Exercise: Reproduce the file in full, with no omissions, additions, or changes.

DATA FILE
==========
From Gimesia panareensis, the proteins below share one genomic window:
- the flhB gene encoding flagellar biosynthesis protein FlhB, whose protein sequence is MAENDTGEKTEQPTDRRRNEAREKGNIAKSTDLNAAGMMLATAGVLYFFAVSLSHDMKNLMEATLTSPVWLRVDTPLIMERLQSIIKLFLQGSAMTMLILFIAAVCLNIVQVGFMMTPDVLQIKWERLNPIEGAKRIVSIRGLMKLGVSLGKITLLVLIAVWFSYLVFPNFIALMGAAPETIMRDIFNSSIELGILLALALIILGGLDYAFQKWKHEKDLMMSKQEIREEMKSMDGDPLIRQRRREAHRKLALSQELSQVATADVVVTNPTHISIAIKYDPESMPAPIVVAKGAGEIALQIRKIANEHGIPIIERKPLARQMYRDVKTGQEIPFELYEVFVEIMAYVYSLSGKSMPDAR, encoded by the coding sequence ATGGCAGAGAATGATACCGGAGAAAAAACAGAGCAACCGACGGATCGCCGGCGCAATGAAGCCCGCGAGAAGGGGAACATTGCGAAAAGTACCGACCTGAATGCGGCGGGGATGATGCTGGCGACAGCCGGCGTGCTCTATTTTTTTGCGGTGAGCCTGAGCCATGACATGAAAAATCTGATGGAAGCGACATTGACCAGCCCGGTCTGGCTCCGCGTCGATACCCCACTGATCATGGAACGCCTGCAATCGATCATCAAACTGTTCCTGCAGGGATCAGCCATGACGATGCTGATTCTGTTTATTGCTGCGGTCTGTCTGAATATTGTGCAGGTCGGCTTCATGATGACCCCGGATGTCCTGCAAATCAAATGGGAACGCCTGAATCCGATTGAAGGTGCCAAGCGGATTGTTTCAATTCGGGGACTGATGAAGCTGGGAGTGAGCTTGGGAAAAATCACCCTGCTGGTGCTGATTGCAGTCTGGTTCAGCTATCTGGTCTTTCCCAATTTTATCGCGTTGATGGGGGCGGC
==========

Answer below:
From Gimesia panareensis, the proteins below share one genomic window:
- the flhB gene encoding flagellar biosynthesis protein FlhB, whose protein sequence is MAENDTGEKTEQPTDRRRNEAREKGNIAKSTDLNAAGMMLATAGVLYFFAVSLSHDMKNLMEATLTSPVWLRVDTPLIMERLQSIIKLFLQGSAMTMLILFIAAVCLNIVQVGFMMTPDVLQIKWERLNPIEGAKRIVSIRGLMKLGVSLGKITLLVLIAVWFSYLVFPNFIALMGAAPETIMRDIFNSSIELGILLALALIILGGLDYAFQKWKHEKDLMMSKQEIREEMKSMDGDPLIRQRRREAHRKLALSQELSQVATADVVVTNPTHISIAIKYDPESMPAPIVVAKGAGEIALQIRKIANEHGIPIIERKPLARQMYRDVKTGQEIPFELYEVFVEIMAYVYSLSGKSMPDAR, encoded by the coding sequence ATGGCAGAGAATGATACCGGAGAAAAAACAGAGCAACCGACGGATCGCCGGCGCAATGAAGCCCGCGAGAAGGGGAACATTGCGAAAAGTACCGACCTGAATGCGGCGGGGATGATGCTGGCGACAGCCGGCGTGCTCTATTTTTTTGCGGTGAGCCTGAGCCATGACATGAAAAATCTGATGGAAGCGACATTGACCAGCCCGGTCTGGCTCCGCGTCGATACCCCACTGATCATGGAACGCCTGCAATCGATCATCAAACTGTTCCTGCAGGGATCAGCCATGACGATGCTGATTCTGTTTATTGCTGCGGTCTGTCTGAATATTGTGCAGGTCGGCTTCATGATGACCCCGGATGTCCTGCAAATCAAATGGGAACGCCTGAATCCGATTGAAGGTGCCAAGCGGATTGTTTCAATTCGGGGACTGATGAAGCTGGGAGTGAGCTTGGGAAAAATCACCCTGCTGGTGCTGATTGCAGTCTGGTTCAGCTATCTGGTCTTTCCCAATTTTATCGCGTTGATGGGGGCGGC